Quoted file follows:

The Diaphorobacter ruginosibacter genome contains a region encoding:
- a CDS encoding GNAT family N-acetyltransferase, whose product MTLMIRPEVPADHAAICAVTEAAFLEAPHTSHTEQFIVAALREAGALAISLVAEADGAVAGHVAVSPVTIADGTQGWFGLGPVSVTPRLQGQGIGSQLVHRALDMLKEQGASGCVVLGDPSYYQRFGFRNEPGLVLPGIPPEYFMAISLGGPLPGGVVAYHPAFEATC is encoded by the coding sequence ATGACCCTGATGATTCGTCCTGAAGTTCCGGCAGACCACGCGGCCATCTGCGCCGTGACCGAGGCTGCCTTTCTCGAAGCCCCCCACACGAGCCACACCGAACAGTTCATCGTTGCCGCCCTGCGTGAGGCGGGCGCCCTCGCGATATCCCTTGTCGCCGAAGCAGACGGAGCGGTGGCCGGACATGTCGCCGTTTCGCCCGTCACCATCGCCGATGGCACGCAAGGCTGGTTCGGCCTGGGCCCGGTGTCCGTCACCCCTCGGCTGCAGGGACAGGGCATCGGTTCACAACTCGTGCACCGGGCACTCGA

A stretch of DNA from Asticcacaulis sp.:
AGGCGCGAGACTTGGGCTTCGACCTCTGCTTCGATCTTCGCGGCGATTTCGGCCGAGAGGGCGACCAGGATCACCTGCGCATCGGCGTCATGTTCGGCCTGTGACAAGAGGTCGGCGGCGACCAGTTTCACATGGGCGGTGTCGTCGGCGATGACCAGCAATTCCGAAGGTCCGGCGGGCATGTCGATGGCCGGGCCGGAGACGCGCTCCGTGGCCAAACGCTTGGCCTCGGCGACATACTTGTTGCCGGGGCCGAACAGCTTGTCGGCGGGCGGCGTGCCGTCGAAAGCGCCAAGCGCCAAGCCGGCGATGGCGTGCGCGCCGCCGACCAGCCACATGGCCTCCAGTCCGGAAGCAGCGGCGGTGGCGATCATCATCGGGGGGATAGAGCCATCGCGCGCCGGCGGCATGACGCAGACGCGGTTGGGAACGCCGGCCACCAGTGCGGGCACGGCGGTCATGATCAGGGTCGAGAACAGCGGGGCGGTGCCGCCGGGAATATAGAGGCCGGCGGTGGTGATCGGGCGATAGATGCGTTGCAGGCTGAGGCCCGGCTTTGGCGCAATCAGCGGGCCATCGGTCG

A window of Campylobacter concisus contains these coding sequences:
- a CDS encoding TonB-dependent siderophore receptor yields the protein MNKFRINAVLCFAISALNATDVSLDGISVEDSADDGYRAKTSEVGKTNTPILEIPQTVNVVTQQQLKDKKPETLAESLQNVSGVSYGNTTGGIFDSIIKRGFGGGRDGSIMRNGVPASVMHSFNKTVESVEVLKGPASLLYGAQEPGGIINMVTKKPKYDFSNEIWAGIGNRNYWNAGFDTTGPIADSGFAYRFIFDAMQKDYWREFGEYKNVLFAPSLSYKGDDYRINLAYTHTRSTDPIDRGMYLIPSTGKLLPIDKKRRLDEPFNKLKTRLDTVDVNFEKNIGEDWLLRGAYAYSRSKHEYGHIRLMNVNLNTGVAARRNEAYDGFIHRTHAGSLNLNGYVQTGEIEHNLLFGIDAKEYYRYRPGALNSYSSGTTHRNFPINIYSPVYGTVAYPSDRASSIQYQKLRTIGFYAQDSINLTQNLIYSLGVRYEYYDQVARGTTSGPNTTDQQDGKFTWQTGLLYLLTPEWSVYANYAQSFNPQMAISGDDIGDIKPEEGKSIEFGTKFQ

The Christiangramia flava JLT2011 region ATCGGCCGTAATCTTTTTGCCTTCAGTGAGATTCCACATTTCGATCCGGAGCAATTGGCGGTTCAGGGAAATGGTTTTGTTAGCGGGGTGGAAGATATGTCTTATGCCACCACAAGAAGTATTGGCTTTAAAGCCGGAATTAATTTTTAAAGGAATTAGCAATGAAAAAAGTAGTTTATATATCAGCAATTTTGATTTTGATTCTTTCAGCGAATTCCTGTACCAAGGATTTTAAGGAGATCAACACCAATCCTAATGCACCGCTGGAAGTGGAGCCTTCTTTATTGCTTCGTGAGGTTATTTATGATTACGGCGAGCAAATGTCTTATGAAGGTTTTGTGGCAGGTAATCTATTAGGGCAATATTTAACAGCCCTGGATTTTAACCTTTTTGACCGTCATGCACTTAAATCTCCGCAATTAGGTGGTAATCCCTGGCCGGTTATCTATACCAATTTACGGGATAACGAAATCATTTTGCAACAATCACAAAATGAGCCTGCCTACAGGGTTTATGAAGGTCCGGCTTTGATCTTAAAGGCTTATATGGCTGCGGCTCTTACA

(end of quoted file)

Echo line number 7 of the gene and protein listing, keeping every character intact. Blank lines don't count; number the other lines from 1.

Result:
The Christiangramia flava JLT2011 region ATCGGCCGTAATCTTTTTGCCTTCAGTGAGATTCCACATTTCGATCCGGAGCAATTGGCGGTTCAGGGAAATGGTTTTGTTAGCGGGGTGGAAGATATGTCTTATGCCACCACAAGAAGTATTGGCTTTAAAGCCGGAATTAATTTTTAAAGGAATTAGCAATGAAAAAAGTAGTTTATATATCAGCAATTTTGATTTTGATTCTTTCAGCGAATTCCTGTACCAAGGATTTTAAGGAGATCAACACCAATCCTAATGCACCGCTGGAAGTGGAGCCTTCTTTATTGCTTCGTGAGGTTATTTATGATTACGGCGAGCAAATGTCTTATGAAGGTTTTGTGGCAGGTAATCTATTAGGGCAATATTTAACAGCCCTGGATTTTAACCTTTTTGACCGTCATGCACTTAAATCTCCGCAATTAGGTGGTAATCCCTGGCCGGTTATCTATACCAATTTACGGGATAACGAAATCATTTTGCAACAATCACAAAATGAGCCTGCCTACAGGGTTTATGAAGGTCCGGCTTTGATCTTAAAGGCTTATATGGCTGCGGCTCTTACA